Suppose that using Zorn's lemma, we have proven that an object with some properties exists and then we've proven that such object is unique. Can we always conclude that we can prove the existence (and uniqueness) of the object without using Zorn's lemma (or any other equivalent form of axiom of choice)?
I was studying differentiable manifolds and I arrived to a point where it was proven that any differentiable atlas is contained in some unique maximal differentiable atlas. Then I found out that it can be proven without using axiom of choice. But isn't that because the maximal atlas is unique?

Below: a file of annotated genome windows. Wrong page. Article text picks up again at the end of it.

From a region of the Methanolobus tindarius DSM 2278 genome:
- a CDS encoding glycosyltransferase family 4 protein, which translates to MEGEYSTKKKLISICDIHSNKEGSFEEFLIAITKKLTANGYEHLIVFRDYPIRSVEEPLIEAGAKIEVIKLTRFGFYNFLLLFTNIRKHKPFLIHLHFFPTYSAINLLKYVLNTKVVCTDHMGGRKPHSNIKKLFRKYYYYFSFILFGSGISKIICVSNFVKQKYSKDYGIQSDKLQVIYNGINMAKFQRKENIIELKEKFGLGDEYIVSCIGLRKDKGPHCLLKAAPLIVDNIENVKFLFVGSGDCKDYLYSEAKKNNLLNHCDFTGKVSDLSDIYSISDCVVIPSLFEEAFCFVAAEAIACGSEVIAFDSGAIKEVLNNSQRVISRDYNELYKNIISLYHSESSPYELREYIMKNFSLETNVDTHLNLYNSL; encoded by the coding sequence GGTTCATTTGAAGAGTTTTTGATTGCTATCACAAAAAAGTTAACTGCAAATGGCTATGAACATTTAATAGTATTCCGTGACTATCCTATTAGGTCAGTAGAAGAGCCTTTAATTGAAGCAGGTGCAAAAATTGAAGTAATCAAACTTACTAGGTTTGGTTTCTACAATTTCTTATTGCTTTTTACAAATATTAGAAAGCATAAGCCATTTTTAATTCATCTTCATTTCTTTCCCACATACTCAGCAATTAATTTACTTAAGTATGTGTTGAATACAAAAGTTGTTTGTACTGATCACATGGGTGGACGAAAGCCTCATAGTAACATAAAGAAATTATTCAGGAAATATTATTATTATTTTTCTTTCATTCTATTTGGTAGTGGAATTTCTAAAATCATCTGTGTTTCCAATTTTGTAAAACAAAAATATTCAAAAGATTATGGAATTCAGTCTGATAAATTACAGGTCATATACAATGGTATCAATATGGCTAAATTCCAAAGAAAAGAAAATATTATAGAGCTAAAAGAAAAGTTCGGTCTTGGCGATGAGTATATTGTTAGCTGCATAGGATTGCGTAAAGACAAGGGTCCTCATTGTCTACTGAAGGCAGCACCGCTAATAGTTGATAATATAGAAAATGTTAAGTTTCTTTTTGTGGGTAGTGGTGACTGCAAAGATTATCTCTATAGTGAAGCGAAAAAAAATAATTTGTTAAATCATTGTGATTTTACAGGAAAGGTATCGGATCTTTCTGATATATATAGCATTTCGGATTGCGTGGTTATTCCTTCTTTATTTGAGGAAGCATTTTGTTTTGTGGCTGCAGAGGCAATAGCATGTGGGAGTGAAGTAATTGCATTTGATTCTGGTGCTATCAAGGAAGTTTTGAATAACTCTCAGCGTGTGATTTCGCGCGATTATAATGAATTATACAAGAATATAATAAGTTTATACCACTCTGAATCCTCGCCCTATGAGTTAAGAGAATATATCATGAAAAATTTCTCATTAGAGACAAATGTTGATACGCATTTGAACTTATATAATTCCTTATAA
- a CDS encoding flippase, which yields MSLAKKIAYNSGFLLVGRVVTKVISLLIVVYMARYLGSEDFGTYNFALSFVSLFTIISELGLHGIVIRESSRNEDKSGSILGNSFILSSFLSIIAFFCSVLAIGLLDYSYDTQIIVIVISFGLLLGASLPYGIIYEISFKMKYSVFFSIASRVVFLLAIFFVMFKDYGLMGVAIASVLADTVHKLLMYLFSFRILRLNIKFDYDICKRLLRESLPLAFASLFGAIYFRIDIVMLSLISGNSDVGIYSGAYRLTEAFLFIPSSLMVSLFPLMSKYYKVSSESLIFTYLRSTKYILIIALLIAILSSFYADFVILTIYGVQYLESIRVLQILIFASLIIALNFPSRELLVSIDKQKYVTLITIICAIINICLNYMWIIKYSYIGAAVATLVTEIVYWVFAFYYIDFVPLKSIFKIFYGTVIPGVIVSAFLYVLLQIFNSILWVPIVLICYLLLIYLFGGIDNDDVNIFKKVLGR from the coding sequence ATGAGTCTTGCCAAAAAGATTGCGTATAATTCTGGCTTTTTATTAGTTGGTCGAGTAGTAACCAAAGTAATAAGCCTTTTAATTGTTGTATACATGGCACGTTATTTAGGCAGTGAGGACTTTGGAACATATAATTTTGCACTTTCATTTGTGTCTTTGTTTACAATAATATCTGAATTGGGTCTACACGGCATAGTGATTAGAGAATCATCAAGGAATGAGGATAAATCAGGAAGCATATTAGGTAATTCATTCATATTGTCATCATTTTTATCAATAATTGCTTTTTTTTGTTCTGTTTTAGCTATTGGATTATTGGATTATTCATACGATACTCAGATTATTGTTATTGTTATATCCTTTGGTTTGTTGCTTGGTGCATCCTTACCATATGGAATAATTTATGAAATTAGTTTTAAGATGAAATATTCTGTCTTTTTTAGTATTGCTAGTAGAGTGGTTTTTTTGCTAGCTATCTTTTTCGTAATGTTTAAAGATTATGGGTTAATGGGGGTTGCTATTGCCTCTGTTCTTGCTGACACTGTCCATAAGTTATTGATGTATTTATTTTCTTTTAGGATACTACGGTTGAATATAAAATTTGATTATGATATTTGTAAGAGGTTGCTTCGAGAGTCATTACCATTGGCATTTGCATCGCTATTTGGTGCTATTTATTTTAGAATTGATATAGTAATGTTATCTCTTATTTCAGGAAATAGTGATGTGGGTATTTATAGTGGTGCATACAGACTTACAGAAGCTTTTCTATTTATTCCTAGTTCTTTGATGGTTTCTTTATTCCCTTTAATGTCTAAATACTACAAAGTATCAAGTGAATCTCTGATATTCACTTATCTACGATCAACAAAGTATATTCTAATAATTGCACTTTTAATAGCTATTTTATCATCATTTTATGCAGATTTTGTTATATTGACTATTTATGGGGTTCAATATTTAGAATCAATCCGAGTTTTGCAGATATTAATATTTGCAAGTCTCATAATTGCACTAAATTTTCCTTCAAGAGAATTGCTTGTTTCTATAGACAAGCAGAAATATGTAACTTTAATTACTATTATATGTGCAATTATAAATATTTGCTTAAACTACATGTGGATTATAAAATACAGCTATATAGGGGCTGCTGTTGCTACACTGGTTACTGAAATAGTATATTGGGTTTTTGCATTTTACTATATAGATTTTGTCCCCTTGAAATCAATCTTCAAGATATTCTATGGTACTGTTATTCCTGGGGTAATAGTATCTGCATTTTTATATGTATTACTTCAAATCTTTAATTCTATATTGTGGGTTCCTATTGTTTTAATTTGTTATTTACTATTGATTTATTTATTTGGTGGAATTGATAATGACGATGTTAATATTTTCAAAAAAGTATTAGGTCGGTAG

Everywhere I remember that it was necessary to use axiom of choice for proving the existence of some object, it was later proven that such object is not unique and in fact, there are uncountably many of such objects. So I asked the above question, but couldn't find any good answer.